When Australian Hugh Rand sailed to New Guinea in 1943 to serve as a coast watcher for the Allied Forces, he knew he would be killed. Rand’s job was to alert the Allies of Japanese activity on the island. He befriended local villagers, but never knew whom he could trust. And as predicted, he was beheaded by the Japanese not long after he arrived. In Death of Coast Watcher by Anthony English, Hugh Rand went on to terrorize generations after him.
The novel can be described as what one would call an “epic saga”; it takes place in New Guinea, Australia, the Gilbert Islands (now Kiribati), and Japan over four decades. It’s unusual for English novels to take place in these faraway Pacific islands and the setting makes for a good story, especially once centered around a lonely coast watcher.
A few minutes before sunset, when mellow light still gleamed into the cell through the tiny eastern window, mosquitoes launched from the roof of thatch to attack Rand in squadrons of buzz and jab, the drill of a mad dentist. Ten or so days ago he relied on loathed mosquitoes to keep him awake and alert. Now he wanted them to inflict mild pain and annoyance to distract him from the mental and physical fruits of torture. This evening the mosquitoes were more frenzied than ever.
Rand was a loner and a perfect candidate for a coast watcher; he had no dependents or spouse. After he was executed, his mother was driven to insanity and his father suffered for years after that. And it seemed that everyone who was connected with his case suffered, too.
The people and the missionaries were wrong. The nasty spirits of ancestors and places and things were real and there was no escape from them. Jesus and his enemy, Satan, were added to the many hundreds of spirits that lived among us here, not in some other place like heaven or hell. They could punish us now and after we died.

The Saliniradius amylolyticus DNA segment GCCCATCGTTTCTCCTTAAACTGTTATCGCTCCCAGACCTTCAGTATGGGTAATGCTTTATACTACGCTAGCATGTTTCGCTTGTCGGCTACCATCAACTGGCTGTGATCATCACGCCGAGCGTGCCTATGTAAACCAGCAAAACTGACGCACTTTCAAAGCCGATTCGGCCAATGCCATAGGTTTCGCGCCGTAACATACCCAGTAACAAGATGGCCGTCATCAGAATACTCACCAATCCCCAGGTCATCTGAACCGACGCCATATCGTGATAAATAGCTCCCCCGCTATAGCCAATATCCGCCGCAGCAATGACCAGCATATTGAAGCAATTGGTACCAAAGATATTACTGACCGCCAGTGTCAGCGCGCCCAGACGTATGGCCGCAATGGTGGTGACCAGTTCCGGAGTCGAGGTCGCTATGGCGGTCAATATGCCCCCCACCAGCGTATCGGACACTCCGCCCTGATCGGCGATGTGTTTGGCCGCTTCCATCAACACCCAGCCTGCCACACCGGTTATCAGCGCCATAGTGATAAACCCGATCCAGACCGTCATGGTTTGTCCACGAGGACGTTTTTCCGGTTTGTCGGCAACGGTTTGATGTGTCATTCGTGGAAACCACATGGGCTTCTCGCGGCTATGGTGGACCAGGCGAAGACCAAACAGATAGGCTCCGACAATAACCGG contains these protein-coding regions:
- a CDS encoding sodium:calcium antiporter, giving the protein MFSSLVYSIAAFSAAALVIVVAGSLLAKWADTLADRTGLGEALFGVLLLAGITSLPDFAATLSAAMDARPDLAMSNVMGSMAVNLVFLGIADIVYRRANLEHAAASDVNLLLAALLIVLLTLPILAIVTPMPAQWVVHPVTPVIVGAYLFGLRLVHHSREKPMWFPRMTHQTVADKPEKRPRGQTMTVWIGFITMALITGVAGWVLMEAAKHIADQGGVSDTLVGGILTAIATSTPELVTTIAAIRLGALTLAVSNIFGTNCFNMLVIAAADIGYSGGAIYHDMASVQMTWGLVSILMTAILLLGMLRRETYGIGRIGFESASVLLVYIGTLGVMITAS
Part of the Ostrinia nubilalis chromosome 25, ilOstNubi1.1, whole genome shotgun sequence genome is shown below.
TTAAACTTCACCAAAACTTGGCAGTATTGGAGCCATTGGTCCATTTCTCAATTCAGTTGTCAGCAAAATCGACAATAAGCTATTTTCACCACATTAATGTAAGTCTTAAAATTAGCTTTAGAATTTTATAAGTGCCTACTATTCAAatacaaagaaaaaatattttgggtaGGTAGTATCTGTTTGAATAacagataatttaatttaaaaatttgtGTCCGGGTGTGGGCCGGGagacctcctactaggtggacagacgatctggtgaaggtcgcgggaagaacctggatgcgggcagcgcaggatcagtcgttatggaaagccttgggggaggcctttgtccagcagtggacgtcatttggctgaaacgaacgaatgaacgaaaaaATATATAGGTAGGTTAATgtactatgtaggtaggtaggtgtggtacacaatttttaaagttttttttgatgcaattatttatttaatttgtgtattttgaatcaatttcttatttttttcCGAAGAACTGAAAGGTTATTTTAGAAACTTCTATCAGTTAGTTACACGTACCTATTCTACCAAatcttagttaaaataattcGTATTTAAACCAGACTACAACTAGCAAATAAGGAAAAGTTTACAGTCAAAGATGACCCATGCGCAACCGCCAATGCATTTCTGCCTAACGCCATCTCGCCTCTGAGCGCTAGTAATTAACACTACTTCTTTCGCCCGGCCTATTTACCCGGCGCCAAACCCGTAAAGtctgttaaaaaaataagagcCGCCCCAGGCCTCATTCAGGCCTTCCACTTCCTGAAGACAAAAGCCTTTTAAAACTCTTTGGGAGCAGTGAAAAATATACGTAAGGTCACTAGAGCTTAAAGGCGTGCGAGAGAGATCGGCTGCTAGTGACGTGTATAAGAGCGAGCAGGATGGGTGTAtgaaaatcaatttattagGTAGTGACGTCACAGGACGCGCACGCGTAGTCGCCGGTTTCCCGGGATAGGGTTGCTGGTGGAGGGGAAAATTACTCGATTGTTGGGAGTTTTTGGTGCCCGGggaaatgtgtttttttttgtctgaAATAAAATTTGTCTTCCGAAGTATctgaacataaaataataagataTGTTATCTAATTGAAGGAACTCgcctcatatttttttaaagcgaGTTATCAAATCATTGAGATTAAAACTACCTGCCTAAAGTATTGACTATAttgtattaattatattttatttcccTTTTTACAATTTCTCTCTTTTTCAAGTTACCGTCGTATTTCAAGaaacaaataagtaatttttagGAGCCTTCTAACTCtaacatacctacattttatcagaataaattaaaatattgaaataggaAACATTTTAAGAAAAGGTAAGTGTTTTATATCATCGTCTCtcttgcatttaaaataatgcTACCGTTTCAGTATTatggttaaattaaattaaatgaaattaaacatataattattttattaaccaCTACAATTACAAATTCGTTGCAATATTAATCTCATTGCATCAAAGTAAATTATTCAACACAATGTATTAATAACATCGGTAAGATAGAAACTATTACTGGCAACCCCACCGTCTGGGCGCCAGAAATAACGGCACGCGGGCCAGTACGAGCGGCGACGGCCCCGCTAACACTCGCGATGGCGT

Bos Simeon was a teenager in Bougainville, New Guinea, where Rand was posted. Even though she survived the war, her parents did not. Rand killed her father for collaborating with the Japanese, and was indirectly involved in her mother’s death. So Bos had plenty of reason to block out the war. And she was fairly successful until Peter and Charlotte Millar arrived in New Guinea in the early 1970s from Australia. Charlotte was a linguist and learned the local language. But Peter, who was posted to Bougainville as a civil servant, became obsessed with Rand. This obsession started to invade his marriage and his interactions with the villagers. He pestered Bos so much that she started to relive the horrors from the war, even after Peter and Charlotte moved on to the Gilbert Islands.
The last part of the book took place in Kyoto, where Charlotte continued to feel the wrath of Rand’s ghost, even after her marriage fell apart. She inadvertently walked into the studio of Hiroyuki Ayanokoji, a Japanese academic who kept terrible secrets about the war in New Guinea and in northeast China.
Throughout the story, English tackles tough questions about war. Is it worse for Japan to ignore its war record or for many of the Allied countries to write fake histories, all while annihilating the people who originally occupied the land? Ayanokoji spoke at length with Charlotte about these blurred boundaries. He wondered how the Japanese could be blamed for conducting ghastly experiments on unsuspecting Chinese residents, while the Americans have never been criticized for the way they handled the discovery of these experiments.
The Americans offered immunity from war crimes prosecution, and promised generous living allowances to these sadists, the same sadists who killed 400 murata after Japan’s surrender.
After Charlotte made a harrowing escape from Japan, she finally felt free from Rand’s ghost, the demon that had haunted Peter and broken apart their marriage. She underwent months of therapy guided by a Holocaust survivor and was thought to suffer from a form of schizophrenia. Why else would Charlotte claim to hear Rand’s voice for over a decade, ever since she and Peter first landed in New Guinea?
English blends island folklore into his portrayal of an area torn apart by a war that reached far and wide, including places like New Guinea. The question at the end of the book is whether those who survived will ever cease to be haunted by the war. And how many generations will it take to repair the damage?